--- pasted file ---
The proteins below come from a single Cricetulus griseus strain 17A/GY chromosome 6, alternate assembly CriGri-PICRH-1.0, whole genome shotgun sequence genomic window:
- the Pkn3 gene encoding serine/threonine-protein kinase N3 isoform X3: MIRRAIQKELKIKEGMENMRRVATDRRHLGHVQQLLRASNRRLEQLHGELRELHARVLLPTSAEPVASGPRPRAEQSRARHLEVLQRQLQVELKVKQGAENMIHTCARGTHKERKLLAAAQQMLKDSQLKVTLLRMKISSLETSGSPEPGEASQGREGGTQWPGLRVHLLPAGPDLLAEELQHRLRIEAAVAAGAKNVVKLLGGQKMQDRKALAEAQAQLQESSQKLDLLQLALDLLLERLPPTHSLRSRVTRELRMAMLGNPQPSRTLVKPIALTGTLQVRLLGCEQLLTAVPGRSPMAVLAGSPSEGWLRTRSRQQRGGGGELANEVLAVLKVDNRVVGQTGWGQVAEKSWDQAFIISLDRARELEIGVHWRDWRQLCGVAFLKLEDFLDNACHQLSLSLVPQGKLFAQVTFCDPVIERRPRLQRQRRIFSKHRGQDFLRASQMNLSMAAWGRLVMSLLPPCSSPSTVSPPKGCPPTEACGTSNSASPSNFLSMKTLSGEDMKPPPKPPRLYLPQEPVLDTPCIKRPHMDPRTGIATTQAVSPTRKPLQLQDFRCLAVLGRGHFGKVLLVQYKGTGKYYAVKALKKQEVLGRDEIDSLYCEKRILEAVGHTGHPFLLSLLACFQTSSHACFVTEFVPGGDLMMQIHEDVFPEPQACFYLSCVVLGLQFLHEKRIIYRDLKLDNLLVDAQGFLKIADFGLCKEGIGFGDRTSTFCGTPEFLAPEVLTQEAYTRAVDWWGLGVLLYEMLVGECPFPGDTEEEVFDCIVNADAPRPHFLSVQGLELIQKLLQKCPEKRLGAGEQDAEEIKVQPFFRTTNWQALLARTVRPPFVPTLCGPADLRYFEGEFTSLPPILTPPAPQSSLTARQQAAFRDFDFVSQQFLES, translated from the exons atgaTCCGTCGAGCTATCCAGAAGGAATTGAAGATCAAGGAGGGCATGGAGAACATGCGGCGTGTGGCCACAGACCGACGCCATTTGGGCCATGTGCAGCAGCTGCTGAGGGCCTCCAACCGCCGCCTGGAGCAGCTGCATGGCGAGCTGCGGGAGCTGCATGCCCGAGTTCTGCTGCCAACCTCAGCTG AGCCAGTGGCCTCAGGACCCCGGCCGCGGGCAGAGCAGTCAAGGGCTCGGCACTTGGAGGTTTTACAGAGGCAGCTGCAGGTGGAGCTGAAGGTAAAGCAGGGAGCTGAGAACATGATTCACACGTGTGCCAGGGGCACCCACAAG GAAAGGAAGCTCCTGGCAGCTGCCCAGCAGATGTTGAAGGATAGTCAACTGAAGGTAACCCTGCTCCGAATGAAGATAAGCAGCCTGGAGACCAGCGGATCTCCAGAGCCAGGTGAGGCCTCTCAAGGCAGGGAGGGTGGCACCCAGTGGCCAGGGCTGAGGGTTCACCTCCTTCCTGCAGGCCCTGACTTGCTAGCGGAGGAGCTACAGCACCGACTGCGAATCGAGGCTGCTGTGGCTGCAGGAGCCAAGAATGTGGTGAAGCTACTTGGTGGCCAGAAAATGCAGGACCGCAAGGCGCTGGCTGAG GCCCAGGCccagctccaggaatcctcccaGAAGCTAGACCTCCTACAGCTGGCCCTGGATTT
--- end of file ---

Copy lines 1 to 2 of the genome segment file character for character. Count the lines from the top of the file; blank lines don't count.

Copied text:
The proteins below come from a single Cricetulus griseus strain 17A/GY chromosome 6, alternate assembly CriGri-PICRH-1.0, whole genome shotgun sequence genomic window:
- the Pkn3 gene encoding serine/threonine-protein kinase N3 isoform X3: MIRRAIQKELKIKEGMENMRRVATDRRHLGHVQQLLRASNRRLEQLHGELRELHARVLLPTSAEPVASGPRPRAEQSRARHLEVLQRQLQVELKVKQGAENMIHTCARGTHKERKLLAAAQQMLKDSQLKVTLLRMKISSLETSGSPEPGEASQGREGGTQWPGLRVHLLPAGPDLLAEELQHRLRIEAAVAAGAKNVVKLLGGQKMQDRKALAEAQAQLQESSQKLDLLQLALDLLLERLPPTHSLRSRVTRELRMAMLGNPQPSRTLVKPIALTGTLQVRLLGCEQLLTAVPGRSPMAVLAGSPSEGWLRTRSRQQRGGGGELANEVLAVLKVDNRVVGQTGWGQVAEKSWDQAFIISLDRARELEIGVHWRDWRQLCGVAFLKLEDFLDNACHQLSLSLVPQGKLFAQVTFCDPVIERRPRLQRQRRIFSKHRGQDFLRASQMNLSMAAWGRLVMSLLPPCSSPSTVSPPKGCPPTEACGTSNSASPSNFLSMKTLSGEDMKPPPKPPRLYLPQEPVLDTPCIKRPHMDPRTGIATTQAVSPTRKPLQLQDFRCLAVLGRGHFGKVLLVQYKGTGKYYAVKALKKQEVLGRDEIDSLYCEKRILEAVGHTGHPFLLSLLACFQTSSHACFVTEFVPGGDLMMQIHEDVFPEPQACFYLSCVVLGLQFLHEKRIIYRDLKLDNLLVDAQGFLKIADFGLCKEGIGFGDRTSTFCGTPEFLAPEVLTQEAYTRAVDWWGLGVLLYEMLVGECPFPGDTEEEVFDCIVNADAPRPHFLSVQGLELIQKLLQKCPEKRLGAGEQDAEEIKVQPFFRTTNWQALLARTVRPPFVPTLCGPADLRYFEGEFTSLPPILTPPAPQSSLTARQQAAFRDFDFVSQQFLES, translated from the exons atgaTCCGTCGAGCTATCCAGAAGGAATTGAAGATCAAGGAGGGCATGGAGAACATGCGGCGTGTGGCCACAGACCGACGCCATTTGGGCCATGTGCAGCAGCTGCTGAGGGCCTCCAACCGCCGCCTGGAGCAGCTGCATGGCGAGCTGCGGGAGCTGCATGCCCGAGTTCTGCTGCCAACCTCAGCTG AGCCAGTGGCCTCAGGACCCCGGCCGCGGGCAGAGCAGTCAAGGGCTCGGCACTTGGAGGTTTTACAGAGGCAGCTGCAGGTGGAGCTGAAGGTAAAGCAGGGAGCTGAGAACATGATTCACACGTGTGCCAGGGGCACCCACAAG GAAAGGAAGCTCCTGGCAGCTGCCCAGCAGATGTTGAAGGATAGTCAACTGAAGGTAACCCTGCTCCGAATGAAGATAAGCAGCCTGGAGACCAGCGGATCTCCAGAGCCAGGTGAGGCCTCTCAAGGCAGGGAGGGTGGCACCCAGTGGCCAGGGCTGAGGGTTCACCTCCTTCCTGCAGGCCCTGACTTGCTAGCGGAGGAGCTACAGCACCGACTGCGAATCGAGGCTGCTGTGGCTGCAGGAGCCAAGAATGTGGTGAAGCTACTTGGTGGCCAGAAAATGCAGGACCGCAAGGCGCTGGCTGAG GCCCAGGCccagctccaggaatcctcccaGAAGCTAGACCTCCTACAGCTGGCCCTGGATTT